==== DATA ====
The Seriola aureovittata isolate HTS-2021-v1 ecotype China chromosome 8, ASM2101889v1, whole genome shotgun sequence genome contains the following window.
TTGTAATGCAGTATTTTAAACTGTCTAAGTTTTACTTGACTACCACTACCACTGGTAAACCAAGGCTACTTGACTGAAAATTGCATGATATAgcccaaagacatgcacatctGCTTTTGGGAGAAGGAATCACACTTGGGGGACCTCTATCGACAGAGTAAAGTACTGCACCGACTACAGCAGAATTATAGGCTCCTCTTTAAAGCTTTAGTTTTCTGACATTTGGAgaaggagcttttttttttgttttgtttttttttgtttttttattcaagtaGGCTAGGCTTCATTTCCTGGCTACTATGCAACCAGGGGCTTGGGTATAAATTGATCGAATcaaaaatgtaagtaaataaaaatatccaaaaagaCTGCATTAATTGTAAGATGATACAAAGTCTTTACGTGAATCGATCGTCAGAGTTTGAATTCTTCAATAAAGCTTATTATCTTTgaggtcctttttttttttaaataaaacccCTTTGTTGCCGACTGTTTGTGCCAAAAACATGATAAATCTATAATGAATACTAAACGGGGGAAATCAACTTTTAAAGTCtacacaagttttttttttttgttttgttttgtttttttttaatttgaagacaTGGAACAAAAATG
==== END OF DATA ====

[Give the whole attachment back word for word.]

The Seriola aureovittata isolate HTS-2021-v1 ecotype China chromosome 8, ASM2101889v1, whole genome shotgun sequence genome contains the following window.
TTGTAATGCAGTATTTTAAACTGTCTAAGTTTTACTTGACTACCACTACCACTGGTAAACCAAGGCTACTTGACTGAAAATTGCATGATATAgcccaaagacatgcacatctGCTTTTGGGAGAAGGAATCACACTTGGGGGACCTCTATCGACAGAGTAAAGTACTGCACCGACTACAGCAGAATTATAGGCTCCTCTTTAAAGCTTTAGTTTTCTGACATTTGGAgaaggagcttttttttttgttttgtttttttttgtttttttattcaagtaGGCTAGGCTTCATTTCCTGGCTACTATGCAACCAGGGGCTTGGGTATAAATTGATCGAATcaaaaatgtaagtaaataaaaatatccaaaaagaCTGCATTAATTGTAAGATGATACAAAGTCTTTACGTGAATCGATCGTCAGAGTTTGAATTCTTCAATAAAGCTTATTATCTTTgaggtcctttttttttttaaataaaacccCTTTGTTGCCGACTGTTTGTGCCAAAAACATGATAAATCTATAATGAATACTAAACGGGGGAAATCAACTTTTAAAGTCtacacaagttttttttttttgttttgttttgtttttttttaatttgaagacaTGGAACAAAAATG